‘Drowned Town’: A Book That Examines The Wide Panorama Of Perspectives On Damming In Kentucky

“Drowned Town” by Jayne Moore Waldrop (Fireside Industries; 272 pgs., $24.95)

“I guess we don’t realize what we have until it’s gone”, says one prominent character. That could be the keynote for Waldrop’s novelistic collection of linked stories about the consequences of damming and recreational development at the Kentucky-Tennessee border in the middle of the last century. 

A few pages later, though, another character says, “I reckon everyone chooses how they see the world…” when considering how lives have been changed by the “Between the Rivers” rural region becoming Land Between the Lakes National Recreation Area.

Grievous senses of unjust loss on one hand. Perspectives that set aside blame on the other. The author’s approach to share the widest panorama on the situation is through numerous viewpoints through multiple timeframes. Over a half-dozen characters are viewed closely, each taking one or more turns as the focus of story-chapters. At some points two or four or more share scenes or entire arcs, with the relationships overlapping in roles as neighbors, blood kin and chosen family. 

The power of this book follows from a commitment to look at loss, and perseverance, and to see each as having more than appearing in a single uniform color, and of taking up more than one direction in time. Nostalgia is often on the surface: “David sat on the screened porch for a long time, watching the moon’s reflection shine across the water and listening to the night sounds in the woods. Spring peepers and cicadas reminded him of nights spent there as a child, sleeping in seersucker pajamas and hearing his dad’s snore through the open windows.” But there’s so much more underneath. Changes have befallen—or given opportunity to—individuals, families and communities whose former lives are swept up and away. 

The fact that the few relict structures above the lakes include a clifftop prison and a hidden sylvan church is ready-made for ironic exploitation. The author holds back on this, giving more attention to the changing lives that play out in what might seem to be gradual ripples in the decades after the federally mandated seismic shifts. But there’s enough room for sly vignettes that recount, for example, how one unrazed basketball court now in the middle of a bay can become the locals’ favorite fishing spot—but can also wreck a tourist’s boat if it drafts too deep.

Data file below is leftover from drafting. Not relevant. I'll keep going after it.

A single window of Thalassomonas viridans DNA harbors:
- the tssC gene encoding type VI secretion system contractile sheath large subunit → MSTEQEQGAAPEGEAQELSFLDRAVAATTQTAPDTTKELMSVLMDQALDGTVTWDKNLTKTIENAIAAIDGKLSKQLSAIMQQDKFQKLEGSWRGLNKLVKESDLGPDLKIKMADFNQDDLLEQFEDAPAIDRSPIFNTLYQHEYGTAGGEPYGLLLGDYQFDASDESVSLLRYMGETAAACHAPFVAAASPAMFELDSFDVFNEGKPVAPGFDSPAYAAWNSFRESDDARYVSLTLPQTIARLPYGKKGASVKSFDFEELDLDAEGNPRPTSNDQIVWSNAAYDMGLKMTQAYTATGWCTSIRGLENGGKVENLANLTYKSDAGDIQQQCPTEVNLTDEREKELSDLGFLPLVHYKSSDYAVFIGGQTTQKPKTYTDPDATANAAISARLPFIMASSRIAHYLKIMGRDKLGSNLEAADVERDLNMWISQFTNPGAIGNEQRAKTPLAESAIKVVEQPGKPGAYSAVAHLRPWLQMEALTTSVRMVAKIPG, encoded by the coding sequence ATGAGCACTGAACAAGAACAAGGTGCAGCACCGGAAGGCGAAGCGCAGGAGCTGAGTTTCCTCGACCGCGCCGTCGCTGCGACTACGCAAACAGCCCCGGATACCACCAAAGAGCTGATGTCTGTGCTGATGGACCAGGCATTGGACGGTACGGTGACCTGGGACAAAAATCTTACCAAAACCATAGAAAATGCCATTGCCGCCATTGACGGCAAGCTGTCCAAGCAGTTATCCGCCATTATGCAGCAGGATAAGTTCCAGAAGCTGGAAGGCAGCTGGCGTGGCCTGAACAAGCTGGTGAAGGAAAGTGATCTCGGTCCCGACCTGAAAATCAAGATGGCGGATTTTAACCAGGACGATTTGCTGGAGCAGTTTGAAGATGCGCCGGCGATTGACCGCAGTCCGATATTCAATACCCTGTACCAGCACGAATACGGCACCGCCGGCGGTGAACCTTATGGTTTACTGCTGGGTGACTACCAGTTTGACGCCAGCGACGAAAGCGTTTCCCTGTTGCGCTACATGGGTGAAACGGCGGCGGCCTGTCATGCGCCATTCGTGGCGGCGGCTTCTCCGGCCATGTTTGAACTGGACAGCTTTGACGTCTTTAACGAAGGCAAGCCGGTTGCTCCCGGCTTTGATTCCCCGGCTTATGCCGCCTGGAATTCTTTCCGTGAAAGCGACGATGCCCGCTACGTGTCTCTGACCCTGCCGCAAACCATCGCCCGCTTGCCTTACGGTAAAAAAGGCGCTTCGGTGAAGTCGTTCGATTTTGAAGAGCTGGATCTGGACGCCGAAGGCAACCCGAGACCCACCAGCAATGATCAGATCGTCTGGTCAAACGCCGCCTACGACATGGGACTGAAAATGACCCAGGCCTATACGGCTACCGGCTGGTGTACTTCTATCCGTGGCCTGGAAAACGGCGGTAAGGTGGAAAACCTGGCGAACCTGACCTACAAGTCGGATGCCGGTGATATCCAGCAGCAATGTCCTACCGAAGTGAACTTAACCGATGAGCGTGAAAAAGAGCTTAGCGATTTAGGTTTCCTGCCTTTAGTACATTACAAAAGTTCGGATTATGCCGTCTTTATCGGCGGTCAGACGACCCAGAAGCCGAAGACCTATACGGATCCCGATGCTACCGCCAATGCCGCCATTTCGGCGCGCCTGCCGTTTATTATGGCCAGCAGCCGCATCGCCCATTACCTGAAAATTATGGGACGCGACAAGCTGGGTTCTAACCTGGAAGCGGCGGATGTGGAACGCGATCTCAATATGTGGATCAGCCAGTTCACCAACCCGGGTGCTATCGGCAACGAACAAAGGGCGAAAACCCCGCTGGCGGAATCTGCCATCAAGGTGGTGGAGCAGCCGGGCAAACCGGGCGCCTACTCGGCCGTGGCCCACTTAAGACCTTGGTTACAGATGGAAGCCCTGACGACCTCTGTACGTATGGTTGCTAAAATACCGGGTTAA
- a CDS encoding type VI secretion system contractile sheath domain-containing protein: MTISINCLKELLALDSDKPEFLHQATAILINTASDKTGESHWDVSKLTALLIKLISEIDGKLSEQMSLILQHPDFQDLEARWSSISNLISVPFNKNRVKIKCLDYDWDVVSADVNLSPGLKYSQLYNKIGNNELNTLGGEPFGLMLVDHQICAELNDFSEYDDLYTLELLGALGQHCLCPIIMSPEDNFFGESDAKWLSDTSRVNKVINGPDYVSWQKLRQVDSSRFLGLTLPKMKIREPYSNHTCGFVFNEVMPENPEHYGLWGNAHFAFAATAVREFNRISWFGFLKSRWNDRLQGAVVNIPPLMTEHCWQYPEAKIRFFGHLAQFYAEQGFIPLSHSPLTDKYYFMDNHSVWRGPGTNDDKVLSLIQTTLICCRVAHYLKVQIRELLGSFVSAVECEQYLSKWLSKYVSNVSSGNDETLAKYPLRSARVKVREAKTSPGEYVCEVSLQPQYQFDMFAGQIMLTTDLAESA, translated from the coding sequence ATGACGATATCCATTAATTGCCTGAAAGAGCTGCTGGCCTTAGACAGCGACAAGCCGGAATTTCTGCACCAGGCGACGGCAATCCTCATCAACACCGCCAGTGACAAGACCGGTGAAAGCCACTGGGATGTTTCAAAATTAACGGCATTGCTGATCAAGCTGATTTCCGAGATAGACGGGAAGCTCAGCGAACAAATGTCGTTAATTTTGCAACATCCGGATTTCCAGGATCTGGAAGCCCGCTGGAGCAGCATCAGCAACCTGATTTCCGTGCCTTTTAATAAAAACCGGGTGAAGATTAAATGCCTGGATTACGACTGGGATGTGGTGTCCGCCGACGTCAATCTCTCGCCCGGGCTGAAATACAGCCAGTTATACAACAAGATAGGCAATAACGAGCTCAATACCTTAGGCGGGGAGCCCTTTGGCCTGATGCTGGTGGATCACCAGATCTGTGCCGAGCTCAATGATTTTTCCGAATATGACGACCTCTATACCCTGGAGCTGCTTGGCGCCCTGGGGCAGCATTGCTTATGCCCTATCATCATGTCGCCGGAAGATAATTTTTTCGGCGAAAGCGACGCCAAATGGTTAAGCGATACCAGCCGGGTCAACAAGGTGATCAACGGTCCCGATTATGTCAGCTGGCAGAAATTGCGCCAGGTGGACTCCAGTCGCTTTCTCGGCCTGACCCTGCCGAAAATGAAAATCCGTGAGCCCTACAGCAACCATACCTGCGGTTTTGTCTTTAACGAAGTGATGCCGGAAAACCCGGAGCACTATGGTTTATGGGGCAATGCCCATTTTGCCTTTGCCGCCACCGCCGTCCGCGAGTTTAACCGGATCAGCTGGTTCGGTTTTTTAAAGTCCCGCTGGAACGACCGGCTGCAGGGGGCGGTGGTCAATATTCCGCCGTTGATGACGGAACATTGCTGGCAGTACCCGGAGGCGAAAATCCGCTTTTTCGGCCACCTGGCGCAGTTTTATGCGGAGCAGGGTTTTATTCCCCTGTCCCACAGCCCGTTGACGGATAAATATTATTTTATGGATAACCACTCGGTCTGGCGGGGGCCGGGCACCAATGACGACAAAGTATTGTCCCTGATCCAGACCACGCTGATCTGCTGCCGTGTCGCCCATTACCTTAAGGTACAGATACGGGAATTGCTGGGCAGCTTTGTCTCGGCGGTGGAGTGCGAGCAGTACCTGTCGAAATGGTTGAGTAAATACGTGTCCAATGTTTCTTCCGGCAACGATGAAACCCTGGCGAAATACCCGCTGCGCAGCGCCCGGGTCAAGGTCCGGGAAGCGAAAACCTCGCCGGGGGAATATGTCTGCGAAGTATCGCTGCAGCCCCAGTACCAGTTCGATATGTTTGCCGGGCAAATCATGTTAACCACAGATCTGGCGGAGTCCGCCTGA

A few chapters have segments that steer one character (a high-powered Louisville attorney) through lifestyle changes that seem a bit forced on the page. But she’s the semi-outsider, and her professional and romantic choices serve as a very effective gateway for readers to gain a wider appreciation for the breadth of the narrative. Eventually she will be just one of several having to face up to a case of Alzheimer’s in their midst. 

The stricken figure is a mother—more than peripheral, but not so central that her tragic decline might overwhelm readers’ attention. Her daughter, whose own memories go back to the demolition of neighborhoods and reinternments of family cemeteries, speaks both about the loved one taken ill and about many living with what’s left of communities washed away —saying she’s looking for “something recognizable like a spark of warmth of curiosity or recognition. Instead she saw a countenance interwoven with worry, disconnect, sometimes alarm. The new normal.”

Overall this author has done a sensational job of sharing how all the experiences and the compromises — the erosive, corrosive, progressive, tender, and joyful forces — achieve a shaky and impermanent balance that its participants might consider their “new normal.”

Jayne Moore Waldrop will be in conversation with Silas House at Carmichael’s Bookstore (2720 Frankfort Ave.) Friday, Feb. 25 at 7 p.m. Details at carmichaelsbookstore.com.

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